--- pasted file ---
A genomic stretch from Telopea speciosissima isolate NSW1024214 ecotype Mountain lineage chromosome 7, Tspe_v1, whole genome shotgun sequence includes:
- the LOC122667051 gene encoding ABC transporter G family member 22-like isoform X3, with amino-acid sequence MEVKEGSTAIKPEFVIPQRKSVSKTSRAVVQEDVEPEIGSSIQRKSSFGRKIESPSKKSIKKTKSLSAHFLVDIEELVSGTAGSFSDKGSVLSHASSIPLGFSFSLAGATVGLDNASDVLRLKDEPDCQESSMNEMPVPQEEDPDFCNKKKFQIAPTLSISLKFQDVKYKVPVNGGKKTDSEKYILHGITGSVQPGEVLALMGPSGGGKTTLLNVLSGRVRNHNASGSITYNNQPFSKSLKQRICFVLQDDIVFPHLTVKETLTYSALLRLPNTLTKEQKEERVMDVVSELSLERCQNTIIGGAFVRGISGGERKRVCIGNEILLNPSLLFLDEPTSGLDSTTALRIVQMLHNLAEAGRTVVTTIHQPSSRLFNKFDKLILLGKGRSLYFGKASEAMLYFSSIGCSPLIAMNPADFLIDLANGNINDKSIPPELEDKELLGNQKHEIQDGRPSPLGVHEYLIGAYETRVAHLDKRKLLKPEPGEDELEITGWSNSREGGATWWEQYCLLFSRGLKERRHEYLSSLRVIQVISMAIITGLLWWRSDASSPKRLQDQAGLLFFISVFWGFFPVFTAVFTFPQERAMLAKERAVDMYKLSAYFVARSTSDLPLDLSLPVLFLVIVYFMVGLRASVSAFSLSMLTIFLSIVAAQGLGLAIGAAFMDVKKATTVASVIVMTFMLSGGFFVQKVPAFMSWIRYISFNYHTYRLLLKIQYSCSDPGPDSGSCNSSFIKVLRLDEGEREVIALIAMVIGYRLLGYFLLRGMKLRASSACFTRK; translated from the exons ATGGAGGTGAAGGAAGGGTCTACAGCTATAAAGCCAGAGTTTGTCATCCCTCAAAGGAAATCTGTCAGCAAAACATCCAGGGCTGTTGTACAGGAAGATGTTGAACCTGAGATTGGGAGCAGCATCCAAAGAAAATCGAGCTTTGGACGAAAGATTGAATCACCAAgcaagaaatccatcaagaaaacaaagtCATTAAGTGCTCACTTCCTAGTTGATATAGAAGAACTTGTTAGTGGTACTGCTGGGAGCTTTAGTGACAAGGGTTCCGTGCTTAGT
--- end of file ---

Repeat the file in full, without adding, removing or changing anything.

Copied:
A genomic stretch from Telopea speciosissima isolate NSW1024214 ecotype Mountain lineage chromosome 7, Tspe_v1, whole genome shotgun sequence includes:
- the LOC122667051 gene encoding ABC transporter G family member 22-like isoform X3, with amino-acid sequence MEVKEGSTAIKPEFVIPQRKSVSKTSRAVVQEDVEPEIGSSIQRKSSFGRKIESPSKKSIKKTKSLSAHFLVDIEELVSGTAGSFSDKGSVLSHASSIPLGFSFSLAGATVGLDNASDVLRLKDEPDCQESSMNEMPVPQEEDPDFCNKKKFQIAPTLSISLKFQDVKYKVPVNGGKKTDSEKYILHGITGSVQPGEVLALMGPSGGGKTTLLNVLSGRVRNHNASGSITYNNQPFSKSLKQRICFVLQDDIVFPHLTVKETLTYSALLRLPNTLTKEQKEERVMDVVSELSLERCQNTIIGGAFVRGISGGERKRVCIGNEILLNPSLLFLDEPTSGLDSTTALRIVQMLHNLAEAGRTVVTTIHQPSSRLFNKFDKLILLGKGRSLYFGKASEAMLYFSSIGCSPLIAMNPADFLIDLANGNINDKSIPPELEDKELLGNQKHEIQDGRPSPLGVHEYLIGAYETRVAHLDKRKLLKPEPGEDELEITGWSNSREGGATWWEQYCLLFSRGLKERRHEYLSSLRVIQVISMAIITGLLWWRSDASSPKRLQDQAGLLFFISVFWGFFPVFTAVFTFPQERAMLAKERAVDMYKLSAYFVARSTSDLPLDLSLPVLFLVIVYFMVGLRASVSAFSLSMLTIFLSIVAAQGLGLAIGAAFMDVKKATTVASVIVMTFMLSGGFFVQKVPAFMSWIRYISFNYHTYRLLLKIQYSCSDPGPDSGSCNSSFIKVLRLDEGEREVIALIAMVIGYRLLGYFLLRGMKLRASSACFTRK; translated from the exons ATGGAGGTGAAGGAAGGGTCTACAGCTATAAAGCCAGAGTTTGTCATCCCTCAAAGGAAATCTGTCAGCAAAACATCCAGGGCTGTTGTACAGGAAGATGTTGAACCTGAGATTGGGAGCAGCATCCAAAGAAAATCGAGCTTTGGACGAAAGATTGAATCACCAAgcaagaaatccatcaagaaaacaaagtCATTAAGTGCTCACTTCCTAGTTGATATAGAAGAACTTGTTAGTGGTACTGCTGGGAGCTTTAGTGACAAGGGTTCCGTGCTTAGT